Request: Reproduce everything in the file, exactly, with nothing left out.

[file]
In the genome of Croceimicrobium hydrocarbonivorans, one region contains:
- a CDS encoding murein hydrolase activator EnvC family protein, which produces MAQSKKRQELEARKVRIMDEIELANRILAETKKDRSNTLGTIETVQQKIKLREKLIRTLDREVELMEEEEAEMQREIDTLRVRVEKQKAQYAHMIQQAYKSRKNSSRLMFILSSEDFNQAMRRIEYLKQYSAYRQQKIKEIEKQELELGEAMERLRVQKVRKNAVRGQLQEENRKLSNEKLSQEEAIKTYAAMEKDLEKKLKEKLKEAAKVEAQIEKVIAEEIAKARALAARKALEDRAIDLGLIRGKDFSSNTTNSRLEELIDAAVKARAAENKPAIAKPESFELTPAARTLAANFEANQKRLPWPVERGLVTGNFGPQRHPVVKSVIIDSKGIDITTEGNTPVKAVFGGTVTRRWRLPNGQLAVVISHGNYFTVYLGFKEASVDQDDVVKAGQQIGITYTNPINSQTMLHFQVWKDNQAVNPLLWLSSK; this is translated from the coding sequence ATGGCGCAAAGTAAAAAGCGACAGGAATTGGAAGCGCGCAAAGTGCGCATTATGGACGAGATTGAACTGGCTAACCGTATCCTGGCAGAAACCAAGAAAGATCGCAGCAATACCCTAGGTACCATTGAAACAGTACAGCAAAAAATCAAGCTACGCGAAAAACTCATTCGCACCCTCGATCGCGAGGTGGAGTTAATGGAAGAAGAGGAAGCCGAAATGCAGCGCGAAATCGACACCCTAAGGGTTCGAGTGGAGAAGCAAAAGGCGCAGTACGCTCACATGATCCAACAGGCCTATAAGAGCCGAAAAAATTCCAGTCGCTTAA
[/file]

In the genome of Croceimicrobium hydrocarbonivorans, one region contains:
- a CDS encoding murein hydrolase activator EnvC family protein, which produces MAQSKKRQELEARKVRIMDEIELANRILAETKKDRSNTLGTIETVQQKIKLREKLIRTLDREVELMEEEEAEMQREIDTLRVRVEKQKAQYAHMIQQAYKSRKNSSRLMFILSSEDFNQAMRRIEYLKQYSAYRQQKIKEIEKQELELGEAMERLRVQKVRKNAVRGQLQEENRKLSNEKLSQEEAIKTYAAMEKDLEKKLKEKLKEAAKVEAQIEKVIAEEIAKARALAARKALEDRAIDLGLIRGKDFSSNTTNSRLEELIDAAVKARAAENKPAIAKPESFELTPAARTLAANFEANQKRLPWPVERGLVTGNFGPQRHPVVKSVIIDSKGIDITTEGNTPVKAVFGGTVTRRWRLPNGQLAVVISHGNYFTVYLGFKEASVDQDDVVKAGQQIGITYTNPINSQTMLHFQVWKDNQAVNPLLWLSSK; this is translated from the coding sequence ATGGCGCAAAGTAAAAAGCGACAGGAATTGGAAGCGCGCAAAGTGCGCATTATGGACGAGATTGAACTGGCTAACCGTATCCTGGCAGAAACCAAGAAAGATCGCAGCAATACCCTAGGTACCATTGAAACAGTACAGCAAAAAATCAAGCTACGCGAAAAACTCATTCGCACCCTCGATCGCGAGGTGGAGTTAATGGAAGAAGAGGAAGCCGAAATGCAGCGCGAAATCGACACCCTAAGGGTTCGAGTGGAGAAGCAAAAGGCGCAGTACGCTCACATGATCCAACAGGCCTATAAGAGCCGAAAAAATTCCAGTCGCTTAA